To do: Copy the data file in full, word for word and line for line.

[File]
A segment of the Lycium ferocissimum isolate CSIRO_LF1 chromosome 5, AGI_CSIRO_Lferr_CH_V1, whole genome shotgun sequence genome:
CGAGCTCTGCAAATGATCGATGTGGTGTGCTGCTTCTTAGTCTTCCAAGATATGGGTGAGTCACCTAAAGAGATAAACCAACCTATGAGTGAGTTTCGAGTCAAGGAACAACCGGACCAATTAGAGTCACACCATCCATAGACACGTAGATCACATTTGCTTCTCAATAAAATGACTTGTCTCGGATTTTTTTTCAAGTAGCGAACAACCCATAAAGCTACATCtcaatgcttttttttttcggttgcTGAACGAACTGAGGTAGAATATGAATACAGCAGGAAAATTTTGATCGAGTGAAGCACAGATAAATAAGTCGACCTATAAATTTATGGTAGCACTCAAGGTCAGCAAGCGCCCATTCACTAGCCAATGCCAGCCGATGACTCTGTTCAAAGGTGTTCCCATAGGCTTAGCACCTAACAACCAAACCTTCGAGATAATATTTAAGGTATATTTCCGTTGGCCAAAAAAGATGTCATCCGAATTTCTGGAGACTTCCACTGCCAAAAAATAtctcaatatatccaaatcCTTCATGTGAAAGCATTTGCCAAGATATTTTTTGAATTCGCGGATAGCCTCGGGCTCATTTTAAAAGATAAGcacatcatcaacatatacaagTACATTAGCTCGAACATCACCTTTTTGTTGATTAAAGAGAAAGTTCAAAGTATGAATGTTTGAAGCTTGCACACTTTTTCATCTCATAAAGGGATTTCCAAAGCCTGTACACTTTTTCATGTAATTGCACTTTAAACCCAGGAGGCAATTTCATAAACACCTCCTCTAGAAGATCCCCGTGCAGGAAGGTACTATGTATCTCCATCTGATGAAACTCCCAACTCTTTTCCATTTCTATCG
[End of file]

A segment of the Lycium ferocissimum isolate CSIRO_LF1 chromosome 5, AGI_CSIRO_Lferr_CH_V1, whole genome shotgun sequence genome:
CGAGCTCTGCAAATGATCGATGTGGTGTGCTGCTTCTTAGTCTTCCAAGATATGGGTGAGTCACCTAAAGAGATAAACCAACCTATGAGTGAGTTTCGAGTCAAGGAACAACCGGACCAATTAGAGTCACACCATCCATAGACACGTAGATCACATTTGCTTCTCAATAAAATGACTTGTCTCGGATTTTTTTTCAAGTAGCGAACAACCCATAAAGCTACATCtcaatgcttttttttttcggttgcTGAACGAACTGAGGTAGAATATGAATACAGCAGGAAAATTTTGATCGAGTGAAGCACAGATAAATAAGTCGACCTATAAATTTATGGTAGCACTCAAGGTCAGCAAGCGCCCATTCACTAGCCAATGCCAGCCGATGACTCTGTTCAAAGGTGTTCCCATAGGCTTAGCACCTAACAACCAAACCTTCGAGATAATATTTAAGGTATATTTCCGTTGGCCAAAAAAGATGTCATCCGAATTTCTGGAGACTTCCACTGCCAAAAAATAtctcaatatatccaaatcCTTCATGTGAAAGCATTTGCCAAGATATTTTTTGAATTCGCGGATAGCCTCGGGCTCATTTTAAAAGATAAGcacatcatcaacatatacaagTACATTAGCTCGAACATCACCTTTTTGTTGATTAAAGAGAAAGTTCAAAGTATGAATGTTTGAAGCTTGCACACTTTTTCATCTCATAAAGGGATTTCCAAAGCCTGTACACTTTTTCATGTAATTGCACTTTAAACCCAGGAGGCAATTTCATAAACACCTCCTCTAGAAGATCCCCGTGCAGGAAGGTACTATGTATCTCCATCTGATGAAACTCCCAACTCTTTTCCATTTCTATCG